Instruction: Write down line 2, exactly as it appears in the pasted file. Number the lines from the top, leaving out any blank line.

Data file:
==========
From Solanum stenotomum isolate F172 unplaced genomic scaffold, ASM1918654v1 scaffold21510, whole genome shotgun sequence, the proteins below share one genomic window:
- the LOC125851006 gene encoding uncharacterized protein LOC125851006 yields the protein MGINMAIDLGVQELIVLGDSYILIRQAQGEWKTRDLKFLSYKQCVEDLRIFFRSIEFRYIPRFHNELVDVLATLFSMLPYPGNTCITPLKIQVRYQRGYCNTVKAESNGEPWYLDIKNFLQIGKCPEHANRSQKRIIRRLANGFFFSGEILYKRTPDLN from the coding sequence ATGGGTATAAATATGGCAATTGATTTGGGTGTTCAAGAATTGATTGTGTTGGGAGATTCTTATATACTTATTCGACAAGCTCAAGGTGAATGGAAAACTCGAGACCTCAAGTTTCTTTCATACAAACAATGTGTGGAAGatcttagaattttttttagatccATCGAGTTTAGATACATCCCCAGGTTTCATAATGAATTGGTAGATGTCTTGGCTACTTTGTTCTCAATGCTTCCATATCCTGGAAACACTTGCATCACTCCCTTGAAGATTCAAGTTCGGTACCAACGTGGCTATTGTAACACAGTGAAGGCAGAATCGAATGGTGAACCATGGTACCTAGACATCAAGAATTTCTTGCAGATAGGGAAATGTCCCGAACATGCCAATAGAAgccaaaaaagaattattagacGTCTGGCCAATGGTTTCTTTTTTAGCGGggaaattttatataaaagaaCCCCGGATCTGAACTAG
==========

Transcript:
- the LOC125851006 gene encoding uncharacterized protein LOC125851006 yields the protein MGINMAIDLGVQELIVLGDSYILIRQAQGEWKTRDLKFLSYKQCVEDLRIFFRSIEFRYIPRFHNELVDVLATLFSMLPYPGNTCITPLKIQVRYQRGYCNTVKAESNGEPWYLDIKNFLQIGKCPEHANRSQKRIIRRLANGFFFSGEILYKRTPDLN from the coding sequence ATGGGTATAAATATGGCAATTGATTTGGGTGTTCAAGAATTGATTGTGTTGGGAGATTCTTATATACTTATTCGACAAGCTCAAGGTGAATGGAAAACTCGAGACCTCAAGTTTCTTTCATACAAACAATGTGTGGAAGatcttagaattttttttagatccATCGAGTTTAGATACATCCCCAGGTTTCATAATGAATTGGTAGATGTCTTGGCTACTTTGTTCTCAATGCTTCCATATCCTGGAAACACTTGCATCACTCCCTTGAAGATTCAAGTTCGGTACCAACGTGGCTATTGTAACACAGTGAAGGCAGAATCGAATGGTGAACCATGGTACCTAGACATCAAGAATTTCTTGCAGATAGGGAAATGTCCCGAACATGCCAATAGAAgccaaaaaagaattattagacGTCTGGCCAATGGTTTCTTTTTTAGCGGggaaattttatataaaagaaCCCCGGATCTGAACTAG